The Joy of Being Retired
Book offers more than 365 reasons why “retirement rocks – and work sucks”January 28, 2021
It’s often very, very difficult to explain to non-retirees what it is like to no longer be at work.
Until now, that is! The Joy of Being Retired by Ernie J. Zelinski is a brilliant, funny look at the differences between retired life and the chains of the workforce, told in about 400 little anecdotes. This is a great read – you could consider reading one item each morning to start your day.
Here are some examples.
Reason 1 notes that “a truly satisfying and happy retirement includes interesting leisure activities, creative pursuits, physical well-being, mental well-being, a defined sense of purpose, and a great sense of community.”
You will, as a retiree, be “exchanging a gruelling nine-to-five routine for a well-earned casual and carefree lifestyle,” advises Reason 4. “You can play golf every day of the week,” suggests Reason 8.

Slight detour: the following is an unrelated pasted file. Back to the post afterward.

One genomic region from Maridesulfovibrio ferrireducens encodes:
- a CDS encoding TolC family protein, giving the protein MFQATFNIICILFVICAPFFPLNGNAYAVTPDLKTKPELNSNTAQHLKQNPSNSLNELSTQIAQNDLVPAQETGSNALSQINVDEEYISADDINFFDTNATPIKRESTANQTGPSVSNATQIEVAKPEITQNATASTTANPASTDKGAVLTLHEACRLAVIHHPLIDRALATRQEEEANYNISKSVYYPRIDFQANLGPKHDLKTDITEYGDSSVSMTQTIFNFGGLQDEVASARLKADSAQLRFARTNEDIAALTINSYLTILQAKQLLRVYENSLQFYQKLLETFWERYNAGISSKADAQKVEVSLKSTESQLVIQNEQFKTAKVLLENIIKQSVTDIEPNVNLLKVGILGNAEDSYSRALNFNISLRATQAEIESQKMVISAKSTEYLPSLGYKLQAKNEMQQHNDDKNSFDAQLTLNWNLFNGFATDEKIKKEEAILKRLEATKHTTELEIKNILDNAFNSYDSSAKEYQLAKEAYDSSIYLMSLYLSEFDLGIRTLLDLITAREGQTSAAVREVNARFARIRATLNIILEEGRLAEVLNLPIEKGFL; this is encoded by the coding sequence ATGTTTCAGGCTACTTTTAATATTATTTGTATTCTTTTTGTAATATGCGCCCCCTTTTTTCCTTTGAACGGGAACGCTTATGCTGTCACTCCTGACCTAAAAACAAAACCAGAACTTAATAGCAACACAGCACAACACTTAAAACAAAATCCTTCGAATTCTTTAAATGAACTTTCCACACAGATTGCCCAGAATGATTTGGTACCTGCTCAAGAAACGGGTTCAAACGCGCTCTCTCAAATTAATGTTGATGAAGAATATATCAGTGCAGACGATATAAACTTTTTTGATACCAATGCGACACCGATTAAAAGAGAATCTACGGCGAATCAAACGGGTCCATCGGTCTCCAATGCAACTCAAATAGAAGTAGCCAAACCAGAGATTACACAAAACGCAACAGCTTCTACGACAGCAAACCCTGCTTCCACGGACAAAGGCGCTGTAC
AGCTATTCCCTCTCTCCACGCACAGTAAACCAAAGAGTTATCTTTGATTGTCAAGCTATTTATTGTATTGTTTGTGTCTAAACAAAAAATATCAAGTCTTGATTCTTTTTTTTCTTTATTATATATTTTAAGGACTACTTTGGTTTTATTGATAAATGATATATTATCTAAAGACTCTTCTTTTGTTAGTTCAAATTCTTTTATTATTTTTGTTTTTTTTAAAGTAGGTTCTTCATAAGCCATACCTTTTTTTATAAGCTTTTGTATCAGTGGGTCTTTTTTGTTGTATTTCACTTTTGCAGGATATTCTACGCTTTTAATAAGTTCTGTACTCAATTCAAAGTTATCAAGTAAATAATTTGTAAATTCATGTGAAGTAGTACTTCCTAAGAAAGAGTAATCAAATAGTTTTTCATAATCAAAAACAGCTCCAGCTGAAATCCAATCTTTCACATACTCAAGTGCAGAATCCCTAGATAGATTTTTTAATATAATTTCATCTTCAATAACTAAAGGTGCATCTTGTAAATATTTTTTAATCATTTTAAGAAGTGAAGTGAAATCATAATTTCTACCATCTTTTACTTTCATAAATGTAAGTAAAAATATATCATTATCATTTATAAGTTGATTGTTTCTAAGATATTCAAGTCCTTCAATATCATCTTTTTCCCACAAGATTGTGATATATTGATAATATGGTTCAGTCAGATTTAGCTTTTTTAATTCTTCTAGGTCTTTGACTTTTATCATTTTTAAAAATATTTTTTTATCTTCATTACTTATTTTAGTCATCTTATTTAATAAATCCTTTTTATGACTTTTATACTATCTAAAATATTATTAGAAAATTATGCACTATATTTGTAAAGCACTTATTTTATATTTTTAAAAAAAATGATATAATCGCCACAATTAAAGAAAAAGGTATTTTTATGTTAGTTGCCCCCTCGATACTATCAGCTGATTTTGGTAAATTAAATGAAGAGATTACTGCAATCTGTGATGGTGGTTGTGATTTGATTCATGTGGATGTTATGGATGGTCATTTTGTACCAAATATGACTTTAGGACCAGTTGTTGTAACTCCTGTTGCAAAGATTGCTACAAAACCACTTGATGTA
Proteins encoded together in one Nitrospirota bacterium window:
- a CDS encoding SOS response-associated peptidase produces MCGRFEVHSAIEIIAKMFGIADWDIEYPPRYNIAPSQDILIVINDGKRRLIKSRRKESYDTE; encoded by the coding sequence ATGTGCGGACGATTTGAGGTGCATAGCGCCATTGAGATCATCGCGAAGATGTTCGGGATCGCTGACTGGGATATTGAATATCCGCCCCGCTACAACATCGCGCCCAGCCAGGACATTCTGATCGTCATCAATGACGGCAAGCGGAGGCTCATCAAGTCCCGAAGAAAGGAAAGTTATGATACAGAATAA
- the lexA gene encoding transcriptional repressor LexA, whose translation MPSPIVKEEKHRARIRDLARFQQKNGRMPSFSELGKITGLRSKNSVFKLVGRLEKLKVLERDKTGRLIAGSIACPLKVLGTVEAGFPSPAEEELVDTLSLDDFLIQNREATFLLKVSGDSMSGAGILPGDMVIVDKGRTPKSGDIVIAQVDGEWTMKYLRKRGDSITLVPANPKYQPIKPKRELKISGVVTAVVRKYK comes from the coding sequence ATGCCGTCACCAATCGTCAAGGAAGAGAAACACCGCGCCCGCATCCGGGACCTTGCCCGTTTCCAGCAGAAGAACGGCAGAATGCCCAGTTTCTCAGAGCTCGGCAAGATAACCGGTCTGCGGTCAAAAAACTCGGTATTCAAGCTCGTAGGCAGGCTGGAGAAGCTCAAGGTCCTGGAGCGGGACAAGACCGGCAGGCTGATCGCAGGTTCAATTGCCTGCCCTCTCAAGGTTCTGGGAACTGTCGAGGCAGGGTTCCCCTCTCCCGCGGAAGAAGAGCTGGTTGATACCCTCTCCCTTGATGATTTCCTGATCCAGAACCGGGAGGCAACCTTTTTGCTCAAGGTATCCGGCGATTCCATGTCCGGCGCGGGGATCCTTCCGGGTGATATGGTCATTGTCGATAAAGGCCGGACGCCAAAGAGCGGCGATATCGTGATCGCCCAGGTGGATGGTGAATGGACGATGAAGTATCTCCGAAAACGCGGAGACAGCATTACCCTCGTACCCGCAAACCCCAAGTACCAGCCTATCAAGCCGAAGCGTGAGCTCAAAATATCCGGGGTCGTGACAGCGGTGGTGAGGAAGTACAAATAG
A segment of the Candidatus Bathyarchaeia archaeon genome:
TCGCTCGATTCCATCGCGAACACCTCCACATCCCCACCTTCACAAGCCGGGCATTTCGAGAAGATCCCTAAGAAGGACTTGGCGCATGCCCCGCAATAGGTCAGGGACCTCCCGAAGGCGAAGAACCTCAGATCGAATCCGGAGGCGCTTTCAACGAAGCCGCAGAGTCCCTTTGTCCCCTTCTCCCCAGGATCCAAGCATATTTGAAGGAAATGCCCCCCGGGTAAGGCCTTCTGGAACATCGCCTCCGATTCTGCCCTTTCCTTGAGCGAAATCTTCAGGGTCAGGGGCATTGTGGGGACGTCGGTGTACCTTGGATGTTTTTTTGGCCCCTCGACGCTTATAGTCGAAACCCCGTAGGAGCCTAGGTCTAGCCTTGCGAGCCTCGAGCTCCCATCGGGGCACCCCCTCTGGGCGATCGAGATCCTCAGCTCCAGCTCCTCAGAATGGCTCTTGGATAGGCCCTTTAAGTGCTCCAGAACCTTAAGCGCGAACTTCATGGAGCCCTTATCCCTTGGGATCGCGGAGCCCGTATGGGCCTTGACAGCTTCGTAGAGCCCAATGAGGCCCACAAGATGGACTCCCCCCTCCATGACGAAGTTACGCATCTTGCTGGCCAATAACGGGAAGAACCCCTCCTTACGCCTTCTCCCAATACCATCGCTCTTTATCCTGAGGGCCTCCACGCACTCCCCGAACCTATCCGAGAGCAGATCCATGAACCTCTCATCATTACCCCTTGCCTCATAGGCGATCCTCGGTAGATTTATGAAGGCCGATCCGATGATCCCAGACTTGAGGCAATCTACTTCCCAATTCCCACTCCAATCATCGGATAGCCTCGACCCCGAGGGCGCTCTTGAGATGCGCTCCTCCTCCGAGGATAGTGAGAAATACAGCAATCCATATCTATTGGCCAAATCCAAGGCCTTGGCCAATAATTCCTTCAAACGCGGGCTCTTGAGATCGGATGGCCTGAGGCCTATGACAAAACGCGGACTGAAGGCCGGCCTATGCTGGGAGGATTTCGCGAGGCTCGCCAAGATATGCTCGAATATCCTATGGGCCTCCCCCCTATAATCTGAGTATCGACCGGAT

Reason 15 quotes Canadian educator Laurence J. Peter as saying “the time you enjoy wasting… is not wasted time.”
Reason 26 thinks about the tax implications of retirement. “In retirement, generally speaking, you earn less money with the result that you pay a lot less income tax. And if you have always hated paying income tax, this should make you truly happy.”
Acting your age is no longer required in retirement, notes Reason 34. “You are never too old to become a little bit younger in spirit,” we are told.
The benchmarks of life change when we leave the workforce, states Reason 71. “Working life is when you judge your success by promotions, salary, and raises; retirement is when you judge your success by the degree that you are enjoying peace, health, love, and your dog.” Similarly, reason 116 says that whether your work was in a “corporate maze or a corporate prison… retirement sets you free from whatever it is.”
Reason 192 is one that Save with SPP has noticed – every day feels like a holiday. Truth be told, once you aren’t working you often don’t realize there’s a holiday going on until you run into long lines at the drive-thru.